2019 is the year of contemporary Filipino cuisine.
Initially predicted to be an Italian takeover with the opening of Osteria Daniele, Elbert’s Pizzeria, Wildflour Italian and a mano, this year proved more to be a delicious celebration of Philippine flavors, thanks to the collective flair and creativity of our chefs.
Lampara set us off right when it opened in January. Run by chef-owners RJ Ramos and Alphonse Sotero, the restaurant has easily become top of mind for Pinoy food for visiting friends and family.
It is in hip and happening Poblacion, and the food remains true and familiar despite the unique interpretations.
There’s ubod in rice cups, which reminds us of fried lumpia, but the addition of longganisa and/or crab fat takes things to gourmet level. Same with the dish called Itum, which is similar to a Maranaw dish, where the dark color and smoky flavor of charred coconut takes centerstage.
Playing with traditional dishes may be tricky, but chefs Kevin Villarica, Thirdy Dolatre and Kevin Noa have managed to do them with much confidence and ease.
Their humble business started as private dining, with the three going to people’s kitchens to serve their version of Pinoy food. They eventually gave in to demand and opened shop.
Guests from as far as Makati would brave traffic and search for the nondescript spot, hidden behind a lugawan on Katipunan, just for a sampling of their fare.
They are rewarded accordingly with dishes like oxtail pares on toast, apahap mayonesa, and laing stones, as well as personal stories, like Kevin’s affinity for bonete, which he serves stuffed with juicy Aklan oyster, or deconstructed kare-kare that is based on his family recipe.
Fans of Cebuano chef Myke “Tatung” Sarthou drop everything to be among the first to sample his fare whenever he introduces a new restaurant.
That’s exactly what happened when he took over a rundown bungalow in Quezon City and opened Talisay with his brother Jomi. People came in droves to have their lumpiang ubod and balbacua fix.
He adds regional items to his repertoire, like the dinakdakan, pochero, duldog and lamb rendang inspired by the flavors of Mindanao.
Talisay Garden Café: 44 Maginhawa St., UP Village, Quezon City; tel. 0919-8776321
Backed by years of experience in notable restaurants like Purple Yam in New York, Matsunozushi in Tokyo and his own celebrated resto Tria Neo Bistro in Bogota, chef Stephan Duhesme, 30, came back home to serve his version of Filipino food using under-the-radar local ingredients and in-house fermented items at the now month-old Metiz.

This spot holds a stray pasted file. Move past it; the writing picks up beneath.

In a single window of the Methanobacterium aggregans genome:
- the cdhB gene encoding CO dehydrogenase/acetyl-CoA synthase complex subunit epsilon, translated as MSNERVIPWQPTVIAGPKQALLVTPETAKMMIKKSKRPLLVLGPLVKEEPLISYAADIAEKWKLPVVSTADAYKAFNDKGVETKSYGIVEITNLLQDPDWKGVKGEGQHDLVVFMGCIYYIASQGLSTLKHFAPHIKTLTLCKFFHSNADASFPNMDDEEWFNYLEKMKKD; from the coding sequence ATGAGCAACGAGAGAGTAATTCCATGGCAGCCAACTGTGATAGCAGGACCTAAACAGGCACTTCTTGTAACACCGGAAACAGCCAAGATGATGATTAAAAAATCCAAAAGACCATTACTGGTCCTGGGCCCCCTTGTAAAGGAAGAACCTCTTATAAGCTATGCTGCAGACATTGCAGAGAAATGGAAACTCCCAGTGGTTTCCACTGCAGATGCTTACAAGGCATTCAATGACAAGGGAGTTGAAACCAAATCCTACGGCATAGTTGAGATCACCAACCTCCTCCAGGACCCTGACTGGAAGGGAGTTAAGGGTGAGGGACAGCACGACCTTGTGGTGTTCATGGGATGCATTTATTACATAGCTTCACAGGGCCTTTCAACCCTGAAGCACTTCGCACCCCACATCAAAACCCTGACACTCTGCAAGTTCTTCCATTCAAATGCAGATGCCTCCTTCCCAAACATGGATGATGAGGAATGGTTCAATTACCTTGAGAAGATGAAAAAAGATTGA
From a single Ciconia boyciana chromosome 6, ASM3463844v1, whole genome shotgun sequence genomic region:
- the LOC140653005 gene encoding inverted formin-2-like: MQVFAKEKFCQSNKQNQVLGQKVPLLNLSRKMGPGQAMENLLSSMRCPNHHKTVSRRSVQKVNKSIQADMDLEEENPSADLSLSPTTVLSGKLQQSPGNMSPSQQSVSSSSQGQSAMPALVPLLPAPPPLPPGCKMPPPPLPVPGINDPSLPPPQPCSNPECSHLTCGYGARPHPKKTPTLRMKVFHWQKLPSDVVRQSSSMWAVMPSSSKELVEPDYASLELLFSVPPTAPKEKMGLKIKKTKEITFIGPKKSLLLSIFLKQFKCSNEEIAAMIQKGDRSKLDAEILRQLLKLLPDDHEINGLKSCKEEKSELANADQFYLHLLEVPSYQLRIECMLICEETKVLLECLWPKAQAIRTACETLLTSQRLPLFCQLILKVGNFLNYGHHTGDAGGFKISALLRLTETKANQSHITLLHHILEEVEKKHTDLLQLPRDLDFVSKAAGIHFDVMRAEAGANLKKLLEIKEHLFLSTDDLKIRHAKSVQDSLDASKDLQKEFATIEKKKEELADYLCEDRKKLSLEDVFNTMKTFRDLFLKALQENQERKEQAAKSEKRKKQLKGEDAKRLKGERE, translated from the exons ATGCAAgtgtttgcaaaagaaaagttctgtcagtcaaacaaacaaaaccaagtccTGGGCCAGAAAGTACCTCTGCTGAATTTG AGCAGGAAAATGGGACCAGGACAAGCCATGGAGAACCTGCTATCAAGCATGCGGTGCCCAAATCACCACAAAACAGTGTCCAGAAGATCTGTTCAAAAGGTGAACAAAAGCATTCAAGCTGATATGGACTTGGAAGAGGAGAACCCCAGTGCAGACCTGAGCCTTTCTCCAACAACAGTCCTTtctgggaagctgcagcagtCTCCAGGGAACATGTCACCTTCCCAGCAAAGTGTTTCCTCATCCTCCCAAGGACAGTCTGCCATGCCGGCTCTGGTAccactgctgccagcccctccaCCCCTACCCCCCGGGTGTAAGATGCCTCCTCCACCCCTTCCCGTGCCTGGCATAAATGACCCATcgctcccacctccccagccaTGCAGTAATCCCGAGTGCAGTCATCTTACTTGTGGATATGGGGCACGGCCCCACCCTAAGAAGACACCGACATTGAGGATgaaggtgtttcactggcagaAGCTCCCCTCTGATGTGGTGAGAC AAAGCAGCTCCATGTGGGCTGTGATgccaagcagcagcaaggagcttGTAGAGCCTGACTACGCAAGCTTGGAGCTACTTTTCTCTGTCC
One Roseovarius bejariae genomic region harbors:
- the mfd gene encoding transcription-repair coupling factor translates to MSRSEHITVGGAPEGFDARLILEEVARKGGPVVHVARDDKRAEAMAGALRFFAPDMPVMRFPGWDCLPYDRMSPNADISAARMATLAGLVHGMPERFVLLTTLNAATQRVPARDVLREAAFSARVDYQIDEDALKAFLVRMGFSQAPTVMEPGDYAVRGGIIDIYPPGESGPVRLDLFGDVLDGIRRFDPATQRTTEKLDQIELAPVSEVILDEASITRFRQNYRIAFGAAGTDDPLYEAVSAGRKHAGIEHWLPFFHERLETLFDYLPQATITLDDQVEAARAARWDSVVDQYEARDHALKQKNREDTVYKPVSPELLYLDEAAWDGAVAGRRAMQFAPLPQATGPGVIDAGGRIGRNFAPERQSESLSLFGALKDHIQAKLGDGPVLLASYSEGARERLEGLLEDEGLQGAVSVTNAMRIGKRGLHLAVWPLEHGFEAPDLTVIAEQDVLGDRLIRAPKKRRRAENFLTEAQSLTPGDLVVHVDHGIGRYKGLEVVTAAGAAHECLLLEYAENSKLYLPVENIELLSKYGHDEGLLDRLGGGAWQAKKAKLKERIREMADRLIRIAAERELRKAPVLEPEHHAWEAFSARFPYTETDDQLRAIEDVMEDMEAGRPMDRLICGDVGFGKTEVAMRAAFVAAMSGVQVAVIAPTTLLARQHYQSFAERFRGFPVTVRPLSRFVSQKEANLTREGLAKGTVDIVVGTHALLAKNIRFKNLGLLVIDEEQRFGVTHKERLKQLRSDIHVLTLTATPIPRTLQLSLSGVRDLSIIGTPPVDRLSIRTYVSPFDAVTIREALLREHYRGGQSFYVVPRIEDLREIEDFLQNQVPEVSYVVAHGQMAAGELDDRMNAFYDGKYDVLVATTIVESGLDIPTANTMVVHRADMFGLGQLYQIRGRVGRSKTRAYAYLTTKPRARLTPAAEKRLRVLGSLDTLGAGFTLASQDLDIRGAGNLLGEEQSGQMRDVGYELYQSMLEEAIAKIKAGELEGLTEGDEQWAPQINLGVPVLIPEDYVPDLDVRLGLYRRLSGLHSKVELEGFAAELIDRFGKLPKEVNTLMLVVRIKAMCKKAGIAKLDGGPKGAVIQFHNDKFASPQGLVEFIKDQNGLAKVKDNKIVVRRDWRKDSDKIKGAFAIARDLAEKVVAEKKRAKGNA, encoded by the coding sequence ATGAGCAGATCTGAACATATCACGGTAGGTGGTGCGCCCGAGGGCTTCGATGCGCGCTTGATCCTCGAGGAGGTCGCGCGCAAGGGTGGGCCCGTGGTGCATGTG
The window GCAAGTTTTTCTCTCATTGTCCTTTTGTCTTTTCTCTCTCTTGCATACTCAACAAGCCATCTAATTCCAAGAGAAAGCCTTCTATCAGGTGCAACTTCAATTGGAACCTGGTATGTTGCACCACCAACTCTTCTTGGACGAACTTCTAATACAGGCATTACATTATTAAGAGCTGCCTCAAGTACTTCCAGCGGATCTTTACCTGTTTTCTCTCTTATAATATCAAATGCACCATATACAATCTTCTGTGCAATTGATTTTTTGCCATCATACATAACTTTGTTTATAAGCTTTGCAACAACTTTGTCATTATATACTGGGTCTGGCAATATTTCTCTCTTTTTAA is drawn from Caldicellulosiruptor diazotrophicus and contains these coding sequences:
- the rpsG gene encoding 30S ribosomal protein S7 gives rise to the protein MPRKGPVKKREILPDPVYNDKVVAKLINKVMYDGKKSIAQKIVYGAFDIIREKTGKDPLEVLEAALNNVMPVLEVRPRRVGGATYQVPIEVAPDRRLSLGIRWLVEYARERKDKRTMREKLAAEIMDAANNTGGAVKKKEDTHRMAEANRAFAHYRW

A jiggly beef marrow flan comes capped with an annatto tuille and served with guava preserve, while pig’s cheeks and fermented jackfruit are sandwiched in a betel leaf.
His five-course-meal has two entrée options—aged catfish with duhat jam and chicken liver sauce, and/or poached chicken with coconut milk and clam sauce.
Chef Rob Pengson joined the Poblacion community midyear when he opened Beso Beso. But just months after, he left the area and moved to Chino Roces Avenue, on the second floor of a small-rise hidden behind a dialysis center.
The place is noticeably bigger, and the kitchen, a lot more spacious, allowing him and his band of chefs to move and play around more.
This move benefited them a lot and the inspired plates are proof of that.
Their sutokil is a seafood three-biter with a pair of mussels getting the sugba treatment, the clam becomes tola, and the oyster kilaw.
Relleno comes as a stuffed half crab with salted egg and crab fat aburi.
Best Beso: 2/F, Room 101-A Aleanza Institute of Arts, Autometics Center, 2257 Chino Roces Avenue, Makati; tel. 0917-1792562
Linamnam Private Dining
It does not have air-conditioned rooms or Instagram-worthy interiors or stellar service. You might even come out smelling like food. Still, you can expect a memorable dining experience with Don Patrick Baldosano’s interesting marriage of flavors, use of under-appreciated local ingredients, and infectious passion for Filipino food at his Linamnam Private Dining.
Instead of doing internship in restaurants (though he did spend hours under Jordy Navarra and Mikel Zaguirre), the talented 21-year-old opted to experiment at home and learn from his own mistakes.
He would spend hours reading up on regional food, visiting different markets to talk to vendors about their produce, and bringing them home to play around with. It’s all in preparation for the Young Talents Escoffier competition next year.
He opened the backyard to his family’s home in Parañaque and welcomed guests to indulge in his 16-course meal.
The venue may lack the luxuries of a typical private dining place, but the chef’s drive and inspiring food are more than enough to make you forget those.
He has a dish that beautifully marries two regional dishes—tiyula itum and Bicol express, a Cadiz fresh scallop appetizer with coconut milk that’s been season with guinamos, and a dry bulalo that comes with a creamy Auro chocolate sauce.
His charcuterie, beef cheeks brined and smoked, takes a week to prepare, and is simply paired with a mustardy sauce.
Like his beverages, which he himself concocts and mixes, his desserts are well thought of, like his take on the maja blanca, corn pudding with Mindanao brown sugar and cacao nibs, and a chocolate shooter with homemade pili nut butter.
Baldosano is a one-man team, with only a single help who does the bussing. I’ve dined at Linamnam twice and I left both times excited to discover what other tricks this promising chef has up his sleeves.
Linamnam: Greenvale 2, Marcelo Green Village, Parañaque; tel. 0917-5730246